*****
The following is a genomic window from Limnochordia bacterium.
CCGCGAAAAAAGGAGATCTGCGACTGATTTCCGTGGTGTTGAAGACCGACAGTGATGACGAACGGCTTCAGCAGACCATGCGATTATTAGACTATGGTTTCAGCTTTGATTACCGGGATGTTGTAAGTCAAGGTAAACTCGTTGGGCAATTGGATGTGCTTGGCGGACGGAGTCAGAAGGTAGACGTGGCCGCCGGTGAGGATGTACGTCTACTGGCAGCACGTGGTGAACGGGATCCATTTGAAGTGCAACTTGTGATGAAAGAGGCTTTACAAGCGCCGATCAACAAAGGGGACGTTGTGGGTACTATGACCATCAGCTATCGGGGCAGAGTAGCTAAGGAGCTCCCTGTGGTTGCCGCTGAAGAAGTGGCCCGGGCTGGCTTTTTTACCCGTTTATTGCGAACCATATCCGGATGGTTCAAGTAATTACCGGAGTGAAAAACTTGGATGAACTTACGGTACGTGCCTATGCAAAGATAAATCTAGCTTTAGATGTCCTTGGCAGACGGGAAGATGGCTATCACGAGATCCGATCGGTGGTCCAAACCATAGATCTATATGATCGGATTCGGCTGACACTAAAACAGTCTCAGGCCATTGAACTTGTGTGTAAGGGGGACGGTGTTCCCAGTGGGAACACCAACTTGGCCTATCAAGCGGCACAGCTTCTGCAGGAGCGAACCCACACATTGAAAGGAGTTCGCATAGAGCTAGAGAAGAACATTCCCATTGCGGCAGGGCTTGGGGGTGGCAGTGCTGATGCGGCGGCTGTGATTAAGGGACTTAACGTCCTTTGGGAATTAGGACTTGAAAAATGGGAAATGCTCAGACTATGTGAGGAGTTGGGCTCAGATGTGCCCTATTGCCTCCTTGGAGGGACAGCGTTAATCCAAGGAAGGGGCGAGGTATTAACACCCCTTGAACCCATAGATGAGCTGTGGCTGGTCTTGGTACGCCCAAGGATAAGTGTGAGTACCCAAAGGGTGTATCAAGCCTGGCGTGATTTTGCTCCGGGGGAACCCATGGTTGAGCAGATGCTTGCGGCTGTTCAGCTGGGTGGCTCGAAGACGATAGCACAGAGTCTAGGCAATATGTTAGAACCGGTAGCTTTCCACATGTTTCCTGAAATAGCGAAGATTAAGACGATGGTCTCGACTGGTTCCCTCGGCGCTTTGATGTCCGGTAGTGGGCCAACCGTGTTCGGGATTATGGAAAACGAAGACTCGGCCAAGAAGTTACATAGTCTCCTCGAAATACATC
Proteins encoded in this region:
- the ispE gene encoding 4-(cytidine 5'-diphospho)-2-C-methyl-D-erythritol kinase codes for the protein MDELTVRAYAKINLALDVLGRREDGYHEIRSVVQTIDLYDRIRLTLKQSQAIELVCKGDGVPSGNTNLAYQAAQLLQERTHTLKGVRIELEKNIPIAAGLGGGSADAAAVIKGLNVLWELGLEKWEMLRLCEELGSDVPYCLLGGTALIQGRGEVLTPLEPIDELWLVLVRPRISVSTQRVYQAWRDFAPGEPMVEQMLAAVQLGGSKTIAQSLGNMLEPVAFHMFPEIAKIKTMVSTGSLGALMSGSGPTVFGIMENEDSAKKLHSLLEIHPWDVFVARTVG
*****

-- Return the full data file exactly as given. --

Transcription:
The following is a genomic window from Limnochordia bacterium.
CCGCGAAAAAAGGAGATCTGCGACTGATTTCCGTGGTGTTGAAGACCGACAGTGATGACGAACGGCTTCAGCAGACCATGCGATTATTAGACTATGGTTTCAGCTTTGATTACCGGGATGTTGTAAGTCAAGGTAAACTCGTTGGGCAATTGGATGTGCTTGGCGGACGGAGTCAGAAGGTAGACGTGGCCGCCGGTGAGGATGTACGTCTACTGGCAGCACGTGGTGAACGGGATCCATTTGAAGTGCAACTTGTGATGAAAGAGGCTTTACAAGCGCCGATCAACAAAGGGGACGTTGTGGGTACTATGACCATCAGCTATCGGGGCAGAGTAGCTAAGGAGCTCCCTGTGGTTGCCGCTGAAGAAGTGGCCCGGGCTGGCTTTTTTACCCGTTTATTGCGAACCATATCCGGATGGTTCAAGTAATTACCGGAGTGAAAAACTTGGATGAACTTACGGTACGTGCCTATGCAAAGATAAATCTAGCTTTAGATGTCCTTGGCAGACGGGAAGATGGCTATCACGAGATCCGATCGGTGGTCCAAACCATAGATCTATATGATCGGATTCGGCTGACACTAAAACAGTCTCAGGCCATTGAACTTGTGTGTAAGGGGGACGGTGTTCCCAGTGGGAACACCAACTTGGCCTATCAAGCGGCACAGCTTCTGCAGGAGCGAACCCACACATTGAAAGGAGTTCGCATAGAGCTAGAGAAGAACATTCCCATTGCGGCAGGGCTTGGGGGTGGCAGTGCTGATGCGGCGGCTGTGATTAAGGGACTTAACGTCCTTTGGGAATTAGGACTTGAAAAATGGGAAATGCTCAGACTATGTGAGGAGTTGGGCTCAGATGTGCCCTATTGCCTCCTTGGAGGGACAGCGTTAATCCAAGGAAGGGGCGAGGTATTAACACCCCTTGAACCCATAGATGAGCTGTGGCTGGTCTTGGTACGCCCAAGGATAAGTGTGAGTACCCAAAGGGTGTATCAAGCCTGGCGTGATTTTGCTCCGGGGGAACCCATGGTTGAGCAGATGCTTGCGGCTGTTCAGCTGGGTGGCTCGAAGACGATAGCACAGAGTCTAGGCAATATGTTAGAACCGGTAGCTTTCCACATGTTTCCTGAAATAGCGAAGATTAAGACGATGGTCTCGACTGGTTCCCTCGGCGCTTTGATGTCCGGTAGTGGGCCAACCGTGTTCGGGATTATGGAAAACGAAGACTCGGCCAAGAAGTTACATAGTCTCCTCGAAATACATC
Proteins encoded in this region:
- the ispE gene encoding 4-(cytidine 5'-diphospho)-2-C-methyl-D-erythritol kinase codes for the protein MDELTVRAYAKINLALDVLGRREDGYHEIRSVVQTIDLYDRIRLTLKQSQAIELVCKGDGVPSGNTNLAYQAAQLLQERTHTLKGVRIELEKNIPIAAGLGGGSADAAAVIKGLNVLWELGLEKWEMLRLCEELGSDVPYCLLGGTALIQGRGEVLTPLEPIDELWLVLVRPRISVSTQRVYQAWRDFAPGEPMVEQMLAAVQLGGSKTIAQSLGNMLEPVAFHMFPEIAKIKTMVSTGSLGALMSGSGPTVFGIMENEDSAKKLHSLLEIHPWDVFVARTVG